It’s been a big week for the Charm City Circulator, the city’s free bus service.
On the heels of Mayor Stephanie Rawlings-Blake’s proposal yesterday to bring Circulator service north to Charles Village – but not until the fall of 2014, officials acknowledged today – the city will be extending a little-known Circulator route to Fort McHenry.
The Board of Estimates is expected to approve a plan tomorrow to use a $1.2 million grant from the Federal Transit Administration to buy up to four hybrid-electric buses to extend the Circulator to the Fort McHenry National Monument.
The new service differs from the three current routes (Purple, Orange and Green) not only because it won’t be funded by the city’s parking tax and general revenues, but because it is designed specifically for tourists coming to the 200 year anniversary of the War of 1812 and the Star-Spangled Banner.
Because the celebration begins June 13 with the “Star-Spangled Sailabration” – a flotilla of tall ships and navy vessels in the Inner Harbor – the new route needs to be up and running by then, according to Jamie Kendrick, deputy director of the city Department of Transportation.
On the other hand, due to the reconstruction of Charles Street between 25th and University Parkway, the Purple Route extension touted by Rawlings-Blake during her State of the City address yesterday “will not occur until at least the fall of 2014,” Kendrick said.
The new Circulator, dubbed the “Banner Route,” will start downtown and run to Fort McHenry via Key Highway, Lawrence St. and Fort Ave., skirting the main population and business zones of South Baltimore.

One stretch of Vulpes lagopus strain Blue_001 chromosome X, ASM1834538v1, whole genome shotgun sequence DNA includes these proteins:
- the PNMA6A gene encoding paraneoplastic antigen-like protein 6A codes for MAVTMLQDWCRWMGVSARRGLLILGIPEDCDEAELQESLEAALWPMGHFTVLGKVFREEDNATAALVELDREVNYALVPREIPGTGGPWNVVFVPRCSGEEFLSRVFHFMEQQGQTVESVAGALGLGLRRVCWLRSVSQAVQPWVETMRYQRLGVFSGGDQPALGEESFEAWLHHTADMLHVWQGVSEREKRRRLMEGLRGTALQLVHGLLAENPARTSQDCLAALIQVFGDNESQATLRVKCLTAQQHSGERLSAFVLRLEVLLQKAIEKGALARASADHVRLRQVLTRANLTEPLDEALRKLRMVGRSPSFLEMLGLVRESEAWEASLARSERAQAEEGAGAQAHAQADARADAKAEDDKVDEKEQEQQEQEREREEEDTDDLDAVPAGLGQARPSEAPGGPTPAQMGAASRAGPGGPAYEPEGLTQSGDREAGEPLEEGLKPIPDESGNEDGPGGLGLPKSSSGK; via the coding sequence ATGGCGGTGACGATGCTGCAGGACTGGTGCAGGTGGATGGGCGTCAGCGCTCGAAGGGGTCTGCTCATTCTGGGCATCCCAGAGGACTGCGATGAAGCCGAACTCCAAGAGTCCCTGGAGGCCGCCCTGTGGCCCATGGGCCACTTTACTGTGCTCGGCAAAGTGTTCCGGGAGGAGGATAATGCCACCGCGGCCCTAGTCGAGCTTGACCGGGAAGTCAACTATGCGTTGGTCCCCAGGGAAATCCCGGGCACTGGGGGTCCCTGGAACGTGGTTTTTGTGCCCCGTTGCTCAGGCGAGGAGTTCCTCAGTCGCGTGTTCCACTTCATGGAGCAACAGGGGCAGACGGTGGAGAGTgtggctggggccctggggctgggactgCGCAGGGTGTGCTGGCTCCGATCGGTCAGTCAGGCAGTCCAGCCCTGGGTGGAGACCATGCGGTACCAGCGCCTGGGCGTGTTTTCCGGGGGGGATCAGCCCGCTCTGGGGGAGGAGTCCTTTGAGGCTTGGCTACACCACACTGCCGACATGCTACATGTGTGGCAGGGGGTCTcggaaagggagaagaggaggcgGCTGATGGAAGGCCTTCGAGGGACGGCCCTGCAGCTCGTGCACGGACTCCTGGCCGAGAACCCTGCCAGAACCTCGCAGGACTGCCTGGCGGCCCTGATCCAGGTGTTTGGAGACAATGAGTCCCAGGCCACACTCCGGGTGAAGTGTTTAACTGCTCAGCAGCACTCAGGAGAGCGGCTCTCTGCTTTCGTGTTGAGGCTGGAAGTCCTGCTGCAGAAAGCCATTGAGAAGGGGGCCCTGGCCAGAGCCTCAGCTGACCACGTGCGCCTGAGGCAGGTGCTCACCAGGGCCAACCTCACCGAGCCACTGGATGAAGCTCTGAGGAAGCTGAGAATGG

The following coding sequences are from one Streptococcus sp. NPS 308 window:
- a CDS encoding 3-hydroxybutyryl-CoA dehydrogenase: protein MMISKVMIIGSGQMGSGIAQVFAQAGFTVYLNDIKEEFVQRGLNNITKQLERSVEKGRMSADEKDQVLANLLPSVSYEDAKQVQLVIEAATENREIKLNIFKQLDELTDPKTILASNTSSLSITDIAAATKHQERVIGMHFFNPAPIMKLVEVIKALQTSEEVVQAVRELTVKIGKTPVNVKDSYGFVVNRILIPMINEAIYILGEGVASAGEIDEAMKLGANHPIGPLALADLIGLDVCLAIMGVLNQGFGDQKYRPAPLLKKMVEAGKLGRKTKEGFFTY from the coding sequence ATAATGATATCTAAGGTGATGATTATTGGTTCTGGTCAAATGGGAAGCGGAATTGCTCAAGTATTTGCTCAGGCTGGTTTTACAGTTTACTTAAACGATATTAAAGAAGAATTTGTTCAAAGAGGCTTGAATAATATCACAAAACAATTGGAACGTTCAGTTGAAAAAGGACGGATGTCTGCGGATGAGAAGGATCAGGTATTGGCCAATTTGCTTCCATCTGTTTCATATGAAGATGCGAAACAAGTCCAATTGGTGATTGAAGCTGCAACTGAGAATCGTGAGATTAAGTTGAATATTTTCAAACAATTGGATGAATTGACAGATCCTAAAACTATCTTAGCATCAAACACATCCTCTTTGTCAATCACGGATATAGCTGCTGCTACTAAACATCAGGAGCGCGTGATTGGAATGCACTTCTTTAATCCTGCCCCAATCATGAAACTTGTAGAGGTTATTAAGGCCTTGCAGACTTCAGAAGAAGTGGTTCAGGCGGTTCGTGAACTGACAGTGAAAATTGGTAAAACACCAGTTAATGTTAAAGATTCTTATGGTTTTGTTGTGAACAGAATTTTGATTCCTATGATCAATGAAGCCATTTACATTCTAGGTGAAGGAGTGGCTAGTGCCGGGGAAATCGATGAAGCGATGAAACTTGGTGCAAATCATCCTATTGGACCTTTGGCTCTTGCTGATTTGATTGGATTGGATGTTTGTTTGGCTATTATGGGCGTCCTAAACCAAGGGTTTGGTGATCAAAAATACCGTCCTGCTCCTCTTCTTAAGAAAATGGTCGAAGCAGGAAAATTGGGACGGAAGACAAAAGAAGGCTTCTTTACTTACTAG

Aimed at Visitors
The bus service will be a limited three-year program, terminating upon the end of War of 1812 celebrations in the fall of 2014 and funded not just by the federal transit grant, but a Paul Sarbanes award designed to improve public transportation to national parks.
Banner Circulators will start at the corner of Light and Pratt streets and travel along the south side of the Inner Harbor past the Visionary Arts Museum, Harbor View and the Museum of Industry, before swinging inland to Fort Avenue, the only route to Fort McHenry.
There will be stops along the line, but their locations have not yet been determined, Kendrick said.
Disappointment over Routing
At a meeting about the new route covered by SouthBMore.com, several objections were voiced by residents, who saw the Circulator as an antidote to the difficult parking problems in Federal Hill, South Baltimore and Riverside.
Currently, only the Purple Circulator route travels into the community, but only as far as Ostend and Light streets.
The Banner Route would serve Locust Point, but not the expanding facilities built northward along the waterfront. Councilman William H. Cole IV questioned line’s distance from Tide Point and Under Armour, a major source of local employment.
That area is currently served by the city’s water taxi service to the Inner Harbor and Fells Point.
Purple Route Extension
In North Baltimore – where the mayor proposes extending the Circulator from Penn Station to 33rd Street, serving the Station North Arts and Entertainment District, Old Goucher, Charles Village and Johns Hopkins University – a different set of issues prevails.
The free service would be largely duplicative of the Maryland Transit Administration’s No. 3 and 11 bus lines – which charge a $1.60 fare – and would mostly serve residents and commuters, not tourists.
Kendrick said his department is still working through an estimate of the cost of the Charles Village extension, but that the “order of magnitude” is between $700,000 and $900,000 a year, plus the cost of three new buses (about $1.5 million).
Interest in the new route – and criticism of the MTA’s existing service to the area – has been intense on The Brew’s website since the mayor’s announcement.
“Great, I can’t wait for it to be up and running,” said one commenter.
News that the Circulator won’t be in service for nearly three years is bound to be a disappointment to transit users and advocates.